The announcement includes testimonials on the value that SAS has brought to the Austin community including skilled jobs, education, workforce development and community contributions, and thus we pass that along.

Too often business media tends to emphasize strategic product design and manufacturing investments in emerging or low-cost manufacturing regions, and its sometimes wise to amplify investment commitments in established high-tech regions as well.

As for the newest consumer product recall, that is yet another critical challenge for the Samsung brand among consumer audiences.

Bob Ferrari

 


Another Quarter and Ongoing Financial Setbacks for a Noted Restaurant Chain

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Supply Chain Matters has provided ongoing commentary and has pledged to keep our readers updated regarding the ongoing brand and supply chain related challenges that have impacted Chipotle Mexican Grill. Specifically, we refer to the past series of food related illnesses including E-coli, salmonella and norovirus that date back to 2015.

This week, the restaurant chain announced its September-ending financial performance and, according to financial media sub-headlines, the effects of the prior food safety breakouts that sickened restaurant patrons appear to be still evident.  Chipotle logo

On the financial side, the restaurant chain reported that same-store sales fell by a worse-than-expected 21.9 percent in the third quarter. Profitability dropped by 95 percent, yet that is better than previous bottom-line results.

The chain’s Co-CEO indicated on the briefing call: “. while we are on the road to recovery, we’re not satisfied and we’ll continue to work extremely hard to make the necessary adjustments necessary to restore our business and deliver results as quickly as possible.”

Further indicated: We are focused on delivering a safe and extraordinary guest experience in every restaurant, restoring trust and building sales, restoring our economic model and enhancing the guest experience through innovation.”

Announced were several new initiatives directed at broadening menu options, fulfilling online orders including mobile ordering technology, along with consideration for airing more television commercials.

To further efforts in improving food safety in restaurants and supply chain, the chain’s CFO pointed to an established an independent Food Safety Advisory Council made up of some of the country’s foremost experts in food safety and food microbiology. This advisory council is charged with continuously reviewing food safety programs and looking for opportunities to strengthen them even more. Further indicated was significantly expanded training, food safety inspections, third-party and internal audits of individual restaurants. However, there were statements related to need for local restaurant management to maintain “high throughput.”

On the positive side, there were indications that the chain is adding to regional executive leadership to help improve staff training and the individual guest experience. However, there was another statement: “we are keenly aware that safe food alone will not bring people into our restaurants. Instead, they come for delicious food and an excellent guest experience.” Reiterated was a commitment to serving the best tasting food that is made with ingredients that are raised with respect to the environment, animals and the people that produce them.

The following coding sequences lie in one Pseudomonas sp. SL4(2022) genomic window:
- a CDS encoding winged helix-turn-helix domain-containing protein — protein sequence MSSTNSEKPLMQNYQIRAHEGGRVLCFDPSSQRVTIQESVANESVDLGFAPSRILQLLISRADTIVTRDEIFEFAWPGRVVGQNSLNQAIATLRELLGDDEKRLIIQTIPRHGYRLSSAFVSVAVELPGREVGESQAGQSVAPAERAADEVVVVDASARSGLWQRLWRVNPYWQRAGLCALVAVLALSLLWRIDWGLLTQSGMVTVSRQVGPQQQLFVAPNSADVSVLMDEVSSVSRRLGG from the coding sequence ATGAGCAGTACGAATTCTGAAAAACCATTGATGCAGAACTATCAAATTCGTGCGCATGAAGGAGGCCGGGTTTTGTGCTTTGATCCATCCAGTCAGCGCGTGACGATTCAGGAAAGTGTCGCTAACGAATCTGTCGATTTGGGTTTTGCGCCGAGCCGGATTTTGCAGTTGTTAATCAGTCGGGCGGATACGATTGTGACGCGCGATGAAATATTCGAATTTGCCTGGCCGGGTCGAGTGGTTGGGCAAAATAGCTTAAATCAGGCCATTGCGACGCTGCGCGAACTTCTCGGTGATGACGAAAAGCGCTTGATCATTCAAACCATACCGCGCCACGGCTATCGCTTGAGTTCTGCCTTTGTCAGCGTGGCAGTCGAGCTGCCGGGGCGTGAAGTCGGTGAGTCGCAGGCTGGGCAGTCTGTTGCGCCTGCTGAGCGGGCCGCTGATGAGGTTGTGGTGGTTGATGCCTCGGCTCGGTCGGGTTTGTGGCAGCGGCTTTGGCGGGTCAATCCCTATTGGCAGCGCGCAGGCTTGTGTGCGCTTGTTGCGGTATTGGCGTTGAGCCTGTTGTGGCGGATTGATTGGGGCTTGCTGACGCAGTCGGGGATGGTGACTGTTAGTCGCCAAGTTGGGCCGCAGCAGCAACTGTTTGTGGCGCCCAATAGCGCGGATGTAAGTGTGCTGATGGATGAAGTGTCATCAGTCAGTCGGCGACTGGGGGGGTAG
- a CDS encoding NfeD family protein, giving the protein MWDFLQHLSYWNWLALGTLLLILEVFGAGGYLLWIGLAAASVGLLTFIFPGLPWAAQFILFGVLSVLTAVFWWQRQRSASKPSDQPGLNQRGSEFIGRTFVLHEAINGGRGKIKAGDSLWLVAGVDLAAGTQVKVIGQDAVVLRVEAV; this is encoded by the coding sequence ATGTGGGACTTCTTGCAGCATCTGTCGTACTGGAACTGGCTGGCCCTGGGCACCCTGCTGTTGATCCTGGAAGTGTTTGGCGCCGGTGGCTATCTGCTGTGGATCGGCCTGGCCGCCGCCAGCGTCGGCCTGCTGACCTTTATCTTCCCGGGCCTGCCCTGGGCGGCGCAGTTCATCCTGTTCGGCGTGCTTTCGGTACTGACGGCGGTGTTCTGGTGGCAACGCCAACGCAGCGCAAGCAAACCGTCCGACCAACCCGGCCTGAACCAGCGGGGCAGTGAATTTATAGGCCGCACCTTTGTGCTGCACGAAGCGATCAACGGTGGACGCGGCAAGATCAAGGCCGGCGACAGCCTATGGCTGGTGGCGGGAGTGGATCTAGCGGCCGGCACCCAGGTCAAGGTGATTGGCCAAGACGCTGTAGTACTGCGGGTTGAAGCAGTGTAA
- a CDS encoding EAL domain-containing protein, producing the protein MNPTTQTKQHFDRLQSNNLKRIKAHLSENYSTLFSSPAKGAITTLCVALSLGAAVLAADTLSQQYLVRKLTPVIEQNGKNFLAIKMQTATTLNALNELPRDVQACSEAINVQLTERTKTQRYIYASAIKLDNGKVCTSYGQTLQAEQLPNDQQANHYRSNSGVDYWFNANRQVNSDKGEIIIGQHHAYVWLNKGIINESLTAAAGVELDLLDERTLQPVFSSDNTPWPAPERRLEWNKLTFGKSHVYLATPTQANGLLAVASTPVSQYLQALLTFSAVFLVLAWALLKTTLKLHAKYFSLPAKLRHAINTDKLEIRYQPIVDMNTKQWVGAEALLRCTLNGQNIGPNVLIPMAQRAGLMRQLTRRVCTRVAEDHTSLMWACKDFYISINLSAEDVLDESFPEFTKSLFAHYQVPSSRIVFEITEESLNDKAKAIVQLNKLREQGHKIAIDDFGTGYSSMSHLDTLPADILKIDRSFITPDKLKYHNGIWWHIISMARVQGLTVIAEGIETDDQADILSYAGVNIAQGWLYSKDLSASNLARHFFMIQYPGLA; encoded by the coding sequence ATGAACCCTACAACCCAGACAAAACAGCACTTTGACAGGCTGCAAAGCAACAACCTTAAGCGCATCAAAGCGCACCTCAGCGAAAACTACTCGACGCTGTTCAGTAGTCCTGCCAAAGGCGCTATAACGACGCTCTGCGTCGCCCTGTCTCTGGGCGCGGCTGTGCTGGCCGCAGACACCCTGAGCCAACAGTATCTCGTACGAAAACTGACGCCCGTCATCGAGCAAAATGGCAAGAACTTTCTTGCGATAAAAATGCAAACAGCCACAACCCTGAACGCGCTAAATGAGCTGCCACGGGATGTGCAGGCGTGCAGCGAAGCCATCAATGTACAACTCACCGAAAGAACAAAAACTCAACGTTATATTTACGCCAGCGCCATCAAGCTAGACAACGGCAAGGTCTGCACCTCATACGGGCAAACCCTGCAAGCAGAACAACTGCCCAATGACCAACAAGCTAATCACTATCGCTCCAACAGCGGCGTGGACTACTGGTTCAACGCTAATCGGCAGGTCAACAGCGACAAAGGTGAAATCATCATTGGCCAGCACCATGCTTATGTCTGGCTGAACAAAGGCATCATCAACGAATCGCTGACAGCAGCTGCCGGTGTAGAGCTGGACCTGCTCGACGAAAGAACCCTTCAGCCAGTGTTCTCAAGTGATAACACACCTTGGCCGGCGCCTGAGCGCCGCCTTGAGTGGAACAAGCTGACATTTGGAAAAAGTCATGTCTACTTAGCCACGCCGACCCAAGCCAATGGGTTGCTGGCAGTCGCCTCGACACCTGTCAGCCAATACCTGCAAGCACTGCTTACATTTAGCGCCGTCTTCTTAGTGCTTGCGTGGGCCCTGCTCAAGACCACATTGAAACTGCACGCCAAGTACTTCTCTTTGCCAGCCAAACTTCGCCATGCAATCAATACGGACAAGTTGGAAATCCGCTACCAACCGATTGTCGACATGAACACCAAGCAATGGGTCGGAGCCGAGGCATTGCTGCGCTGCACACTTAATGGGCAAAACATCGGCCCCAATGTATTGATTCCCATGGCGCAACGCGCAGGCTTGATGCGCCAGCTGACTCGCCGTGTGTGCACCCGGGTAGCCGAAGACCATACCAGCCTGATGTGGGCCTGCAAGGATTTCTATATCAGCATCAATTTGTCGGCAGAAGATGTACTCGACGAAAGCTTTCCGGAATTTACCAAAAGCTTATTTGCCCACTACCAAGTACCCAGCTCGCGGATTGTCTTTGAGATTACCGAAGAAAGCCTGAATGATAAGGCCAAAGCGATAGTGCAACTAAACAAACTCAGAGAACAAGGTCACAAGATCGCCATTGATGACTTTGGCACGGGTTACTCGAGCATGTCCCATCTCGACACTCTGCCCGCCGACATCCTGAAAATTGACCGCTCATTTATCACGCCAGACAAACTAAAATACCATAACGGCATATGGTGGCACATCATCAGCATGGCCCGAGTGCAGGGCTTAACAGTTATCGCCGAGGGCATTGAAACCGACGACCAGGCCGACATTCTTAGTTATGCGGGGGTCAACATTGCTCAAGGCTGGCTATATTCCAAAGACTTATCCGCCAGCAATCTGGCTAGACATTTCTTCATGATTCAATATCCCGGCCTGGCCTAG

Our sense is that sales and marketing efforts still prevail over visible efforts directed at improved food safety and quality. To add that impression, the chain’s Vice President of Marketing was part of the financial performance briefing team, somewhat of an unusual occurrence in these types of events.  This executive took the opportunity to outline three major marketing campaigns that occurred during the quarter, each with different but complementary objectives. The first was a food safety advancements campaign designed to communicate what has been done to ensure the safety of the chain’s food. The other two campaigns were directed at love of Chipotle and on the quality of its ingredients. Food giveaway coupons were further part of such campaigns. The chain’s marketing executive further pointed to paid research of loyal patrons indicating a 90 percent sentiment that the chain has appropriately addressed the food safety issues, and that trust has risen to pre-crisis levels.                                                                                                                                                                                                                                                                       In our February blog commentary, we observed that the restaurant chain had entered what we believed was a new critical phase, one focused in rebuilding its brand integrity along with assuring that food safety practices were re-addressed across the supply chain and within its individual restaurants. We had consistently perceived that perhaps the chain was more focused on emphasizing broadened sales and marketing focused initiatives to bring previous loyal patrons back as opposed to efforts at expanding food safety practices across the supply chain. That now appears to be changing somewhat.